Sunday, September 30, 2007


Breast cancer toothbrushes. Fabulous!

Dream #6

I dreamt that I was part of the security detail for my childhood best friend, now grown up (Cindy Scott). We were in a high rise hotel and heard there was going to be a gangland-style attack on her. As the security team was organizing to protect her, I realized that both of my guns were unarmed. Someone handed me a bottle of hairspray to use as a fake weapon. This led to a crisis of confidence - do I use the hairspray, knowing I was 100% vulnerable, or do I skip my role in the security detail in order to save my life? I didn't resolve it in the dream.


BMG says the dream represents the dilemma I feel over having to be good all the time, to the detriment of myself.


Jacked up on coffee on Friday, I was startled almost off the road when I noticed a baboon standing in a neighbor's front yard. As I whizzed by, I took a second look. Not a baboon. A fake scarecrow. D'oh!

Sunday, September 23, 2007

Dream #5

I dreamt last night I was eating animal crackers. There was an enormous amount of activity swirling around me, and the dominant part of the dream was my methodical amputation of each animal cracker. I would then use my teeth to gently pry the cookie animal in half laterally, slicing with my front teeth at the vulnerable part where the legs were once attached. Once the cookie was halved, I would then let each side disintegrate into my mouth.


I think the dream was about my little self being soothed in the midst of the wackiness of my adult life. (I used food when I was a kid to comfort myself.) Not sure why I needed soothing, but the dream was a little insight into one reason for eating when I am not hungry.


Before I owned my Sony Cybershot camera, I had a Kodak Disk camera. I got it for my 15th or 16th birthday, and owned it through college. I have no idea what happened to the camera, but I was wondering if it would still be possible to get Disk film. I checked on eBay tonight - nothing. A google search also turned up nada. I did find an article that indicated Kodak stopped making the film in 1998.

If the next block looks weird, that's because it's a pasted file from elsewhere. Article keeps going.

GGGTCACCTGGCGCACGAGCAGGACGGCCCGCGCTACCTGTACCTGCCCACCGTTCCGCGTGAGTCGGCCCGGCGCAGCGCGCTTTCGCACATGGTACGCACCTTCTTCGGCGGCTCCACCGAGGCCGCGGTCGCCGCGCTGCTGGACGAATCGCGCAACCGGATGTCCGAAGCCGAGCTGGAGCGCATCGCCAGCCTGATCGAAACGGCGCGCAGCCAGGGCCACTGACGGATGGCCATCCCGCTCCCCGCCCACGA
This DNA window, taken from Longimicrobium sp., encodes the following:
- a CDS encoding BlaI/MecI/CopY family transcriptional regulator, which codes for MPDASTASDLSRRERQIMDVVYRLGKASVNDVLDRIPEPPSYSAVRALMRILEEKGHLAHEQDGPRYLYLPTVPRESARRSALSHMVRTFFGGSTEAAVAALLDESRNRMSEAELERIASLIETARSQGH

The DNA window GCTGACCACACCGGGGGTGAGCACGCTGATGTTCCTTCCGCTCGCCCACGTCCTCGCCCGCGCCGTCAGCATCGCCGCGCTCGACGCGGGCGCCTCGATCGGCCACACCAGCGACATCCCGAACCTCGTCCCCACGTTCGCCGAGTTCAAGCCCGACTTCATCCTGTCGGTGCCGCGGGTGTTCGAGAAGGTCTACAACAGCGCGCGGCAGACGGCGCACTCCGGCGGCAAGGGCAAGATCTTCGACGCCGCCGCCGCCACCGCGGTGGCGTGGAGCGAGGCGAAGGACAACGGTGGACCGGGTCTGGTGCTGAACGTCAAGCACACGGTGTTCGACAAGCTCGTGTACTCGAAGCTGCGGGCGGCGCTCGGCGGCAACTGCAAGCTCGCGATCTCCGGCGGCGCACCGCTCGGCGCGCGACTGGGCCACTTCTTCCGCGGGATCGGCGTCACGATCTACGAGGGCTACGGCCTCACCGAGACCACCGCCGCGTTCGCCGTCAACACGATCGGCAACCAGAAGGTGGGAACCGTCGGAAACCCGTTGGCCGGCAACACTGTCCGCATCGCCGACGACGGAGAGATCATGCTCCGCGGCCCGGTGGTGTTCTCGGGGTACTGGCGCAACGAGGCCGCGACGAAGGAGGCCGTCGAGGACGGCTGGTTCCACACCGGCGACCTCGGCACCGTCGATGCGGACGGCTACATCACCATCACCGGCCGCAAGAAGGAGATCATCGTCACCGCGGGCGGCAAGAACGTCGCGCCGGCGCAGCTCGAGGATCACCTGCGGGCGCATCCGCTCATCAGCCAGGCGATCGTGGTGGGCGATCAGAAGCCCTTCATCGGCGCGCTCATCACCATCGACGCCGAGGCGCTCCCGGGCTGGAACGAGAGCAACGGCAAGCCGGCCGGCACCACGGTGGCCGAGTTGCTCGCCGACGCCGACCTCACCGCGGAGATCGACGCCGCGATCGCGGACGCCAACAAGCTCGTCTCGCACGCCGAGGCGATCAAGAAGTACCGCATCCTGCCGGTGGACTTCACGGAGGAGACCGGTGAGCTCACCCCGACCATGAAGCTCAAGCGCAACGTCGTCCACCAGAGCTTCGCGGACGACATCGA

I wish I still had that camera. I bet it would be worth something. Oh, no, wait a minute! I saw the camera on eBay, selling for around $3.99. Oy, for whom is that worth it - to either sell or buy?

Thursday, September 20, 2007

Creativity boosts

Writer Jeff Cutler continues to post creativity exercises on his website. Good writing takes time and discipline. The exercises created by Jeff Cutler provide a quick (under a hour) exercise to get your creative juices flowing - whether you are a writer, a painter, a sculptor, a story teller or movie maker. I recommend them. And I write on the site, so if you visit, you get more of me me me.

And who doesn't want that?

What goes around, comes around

I excitedly knocked off one of the items in the "Things I MUST do" list kept here in this blog. I finally sorted and filed more than 12 months of bills, mementos, photos and correspondence. The mound of paper, once tossed in a decorative basket hung on the wall, had long ago collapsed onto the floor, leaving a small gash in the wall where the tack that served as its anchor groaned its way to the ground.

In the process, I cleared out my filing cabinet. I tossed the cell phone bills from a service I cancelled more than one year ago, shredded the electricity bills in my ex-boyfriend's name from the first of two apartments we shared, and threw away the quarterly prospectuses (prospecti?) from my two teeny tiny mutual funds.

It is so satisfying to me, to complete a project that has been on my "to do" list for more than six months.

Like the item, "Take plastic off windows." The Collected Works of Clownface, launched in February 2007, has had this on the "Things I MUST Do" list from the beginning. I live in an enormously drafty basement apartment with poorly sealed casement windows. The quality of the air is questionable, and the heating situation is sketchy. Plastic on the windows in the New England winter is essential. And I hate the way it looks, like I'm living in a jet stream trailer in post-Katrina Alabama.

So, in the glow of my having completed the "Clear pile of paper off floor" item, I looked ambitiously at "Take plastic off windows." And I realized it is nearly October. Fall starts in one day. I no longer need to take the plastic off, but instead need to check the plastic to make sure the seals are tight, and I'll be safe and cozy through Fall, Winter, and early Spring.

I'll try again next year.

Tuesday, September 18, 2007

Fascination Street

I cannot explain it, but I am fascinated with the history of the Mormon Church. Er, what I mean is the Church of Jesus Christ and the Latter Day Saints. Sorry. Some people are obsessed with the Manson family (and who can blame them). Others with Elvis or Paris Hilton or Stephen Hawking. You know what your dirty and guilty pleasures are.

Mine is Mormonism. Maybe it is because I once lived with someone who started his own religion. Or maybe it is a Central New York thing (you know this is where Mormonism was founded)?